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December 2009

Women: Don’t Give Holiday Gifts Unless He’s Your Boyfriend

Evan-web

 By: Evan Marc Katz, Author of "Why You're Still Single: Thing Your Friends Would Tell You If You Promised Not to Get Mad" 

 

“I don’t care to belong to any club that would have me as a member” – Groucho Marx

Yesterday, a woman client told me that she didn’t return a man’s phone call because he called her too quickly after receiving it. She felt bad about it, but her sentiment was loud and clear: “you’re trying too hard, too fast, and you should probably just chill out”.

Of course women aren’t the only ones who see things this way. We all tend to value things that are hard to get above things that are easy to get. The way we see it: if it’s that easy to obtain, it can’t be all that valuable, can it

This is why men want to sleep with women, but then often hold it against them when they do. This is why women want men to make an effort, but not so much, and not so soon.

So when it comes to giving holiday gifts to the new man in your life, bear in mind: less is more.

Believe me, I don’t think it should be this way. I mean, it would be great if both men and women could openly express their feelings without fear of recrimination. But what if a man were to bring you a bouquet of red roses on date 1? Nice gesture, but a bit too eager, don’t you think?

Such premature proclamations of devotion ring hollow when you’ve known someone for all of ten minutes. So, for your own sake, before you bust out the Amex, take the temperature of the relationship and make sure you’re both on the same page.

A man who is unsure about you may be flattered by a gift – hockey tickets, a new book, or a professional massage – but it is certainly not expected. Nor is a holiday gift necessarily going to make him like you more. After all, men don’t fall for women based on what they receive from them. Men fall for women based on how much they want to give to them.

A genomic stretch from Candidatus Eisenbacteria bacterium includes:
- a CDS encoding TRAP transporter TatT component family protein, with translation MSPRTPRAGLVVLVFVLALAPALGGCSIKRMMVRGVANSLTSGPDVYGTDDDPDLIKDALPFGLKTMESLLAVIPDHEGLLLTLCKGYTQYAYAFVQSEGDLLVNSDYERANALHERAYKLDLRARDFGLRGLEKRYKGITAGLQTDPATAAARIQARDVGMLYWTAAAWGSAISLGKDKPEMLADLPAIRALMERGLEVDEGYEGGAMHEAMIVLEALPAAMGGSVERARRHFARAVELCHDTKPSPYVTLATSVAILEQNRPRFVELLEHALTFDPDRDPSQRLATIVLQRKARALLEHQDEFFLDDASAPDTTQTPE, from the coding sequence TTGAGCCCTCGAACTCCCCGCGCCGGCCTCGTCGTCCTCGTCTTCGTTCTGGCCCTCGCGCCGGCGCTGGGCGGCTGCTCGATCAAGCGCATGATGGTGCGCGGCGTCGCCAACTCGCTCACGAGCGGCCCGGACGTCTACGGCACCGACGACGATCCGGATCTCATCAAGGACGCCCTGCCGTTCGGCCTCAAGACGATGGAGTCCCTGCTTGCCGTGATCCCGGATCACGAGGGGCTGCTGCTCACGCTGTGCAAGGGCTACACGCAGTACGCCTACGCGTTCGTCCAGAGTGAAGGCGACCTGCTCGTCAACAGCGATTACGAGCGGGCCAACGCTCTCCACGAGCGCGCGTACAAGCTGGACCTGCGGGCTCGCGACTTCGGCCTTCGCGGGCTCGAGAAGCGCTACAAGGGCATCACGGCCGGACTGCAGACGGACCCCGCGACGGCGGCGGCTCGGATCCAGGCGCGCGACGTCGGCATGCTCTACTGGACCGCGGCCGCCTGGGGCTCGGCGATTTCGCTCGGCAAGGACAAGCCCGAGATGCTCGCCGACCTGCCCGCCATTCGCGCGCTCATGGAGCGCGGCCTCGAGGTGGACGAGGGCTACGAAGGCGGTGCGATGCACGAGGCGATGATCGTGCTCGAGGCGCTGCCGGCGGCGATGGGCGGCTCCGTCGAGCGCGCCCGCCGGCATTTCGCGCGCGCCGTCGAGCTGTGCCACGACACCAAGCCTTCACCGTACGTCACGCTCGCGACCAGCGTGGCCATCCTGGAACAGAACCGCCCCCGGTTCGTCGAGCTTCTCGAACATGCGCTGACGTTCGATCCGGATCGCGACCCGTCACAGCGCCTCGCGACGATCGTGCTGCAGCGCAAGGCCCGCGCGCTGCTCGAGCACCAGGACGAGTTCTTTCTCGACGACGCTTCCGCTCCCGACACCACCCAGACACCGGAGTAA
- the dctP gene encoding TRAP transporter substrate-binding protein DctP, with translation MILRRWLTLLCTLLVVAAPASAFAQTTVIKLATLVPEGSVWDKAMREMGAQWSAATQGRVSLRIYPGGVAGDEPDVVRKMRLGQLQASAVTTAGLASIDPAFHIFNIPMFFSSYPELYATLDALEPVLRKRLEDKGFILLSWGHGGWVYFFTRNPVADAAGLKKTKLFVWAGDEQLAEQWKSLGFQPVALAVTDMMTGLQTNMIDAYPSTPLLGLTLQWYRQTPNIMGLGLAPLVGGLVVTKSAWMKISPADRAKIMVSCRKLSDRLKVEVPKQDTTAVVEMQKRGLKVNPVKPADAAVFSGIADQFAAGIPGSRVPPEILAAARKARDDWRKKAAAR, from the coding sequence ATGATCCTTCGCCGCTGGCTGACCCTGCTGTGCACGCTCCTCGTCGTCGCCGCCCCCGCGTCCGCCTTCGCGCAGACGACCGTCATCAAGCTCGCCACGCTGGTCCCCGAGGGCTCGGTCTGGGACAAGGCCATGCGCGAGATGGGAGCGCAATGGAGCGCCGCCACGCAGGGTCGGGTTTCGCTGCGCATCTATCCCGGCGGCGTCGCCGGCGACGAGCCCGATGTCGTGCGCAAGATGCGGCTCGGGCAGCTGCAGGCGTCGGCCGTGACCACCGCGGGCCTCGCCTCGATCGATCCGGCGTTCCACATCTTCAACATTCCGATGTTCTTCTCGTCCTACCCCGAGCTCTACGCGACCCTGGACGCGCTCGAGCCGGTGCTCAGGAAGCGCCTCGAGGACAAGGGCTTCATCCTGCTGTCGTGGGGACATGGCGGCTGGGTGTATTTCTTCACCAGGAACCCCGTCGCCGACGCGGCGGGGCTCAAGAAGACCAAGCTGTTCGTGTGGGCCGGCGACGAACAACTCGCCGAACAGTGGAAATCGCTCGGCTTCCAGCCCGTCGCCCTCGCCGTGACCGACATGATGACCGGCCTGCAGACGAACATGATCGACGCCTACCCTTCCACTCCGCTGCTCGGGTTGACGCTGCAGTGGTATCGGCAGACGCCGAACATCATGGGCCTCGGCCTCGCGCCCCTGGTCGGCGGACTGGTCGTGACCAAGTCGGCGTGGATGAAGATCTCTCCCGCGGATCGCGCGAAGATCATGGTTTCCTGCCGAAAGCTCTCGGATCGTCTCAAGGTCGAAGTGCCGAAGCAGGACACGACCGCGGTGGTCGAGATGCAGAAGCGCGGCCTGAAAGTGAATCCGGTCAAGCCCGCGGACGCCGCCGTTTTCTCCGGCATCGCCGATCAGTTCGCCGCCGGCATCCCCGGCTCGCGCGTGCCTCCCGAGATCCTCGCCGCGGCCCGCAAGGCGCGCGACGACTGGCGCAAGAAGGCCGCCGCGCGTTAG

That’s right. Men give. That’s why we ask you out. Why we make the first move. Why we follow up the next day for plans. Why we ask you to have sex. Why we offer to be exclusive. Why we ask you to move in and get engaged. You don’t have to initiate anything; you just have to receive and say yes. That’s sound dating advice – and sound gift-giving advice as well.

If you want a rule of thumb, try this:

No gifts after a great first date.

No gifts for the guy who is just “seeing” you.

The only time a guy should get a gift– whether it’s after one week or two months – is when he’s “officially” your boyfriend. Because if he’s seeing you and only you, leaving his weekends open for you, buying you dinners and gifts, and talking about plans for the future, then a small holiday gift is both appropriate and appreciated.

You might see a sweater that would make him look soooo cute. You might want to get him a new guitar case since his old one is ratty. You might consider booking a romantic night at the Ritz-Carlton.

But unless he’s your boyfriend (or has openly suggested mutual gift giving), you should probably hold off…at least until you know he’ll be around next month.

Evan Marc Katz is a dating coach and the author of “Why You’re Still Single”. Learn to create your own success in dating by picking up his free eBook, “The 5 Massive Mistakes You’re Making in Your Love Life” at www.evanmarckatz.com/newsletter.html


Andrea-web By: Andrea Syrtash, Host of "On Dating"

I once received a pretty white gold bracelet from a guy I had gone out with for a few weeks. I didn’t like it – not because I didn’t like the piece of jewelry, but because I didn’t know if I liked the guy giving it to me. I wondered why he felt the need to show me his interest with such an expensive gesture, and it made me question his judgment. I appreciated his generosity, but the fancy gift put unnecessary pressure onto the getting-to-know-you phase that we should have been enjoying at the start of dating. (For those of you who are wondering – no, I didn’t keep the jewelry!)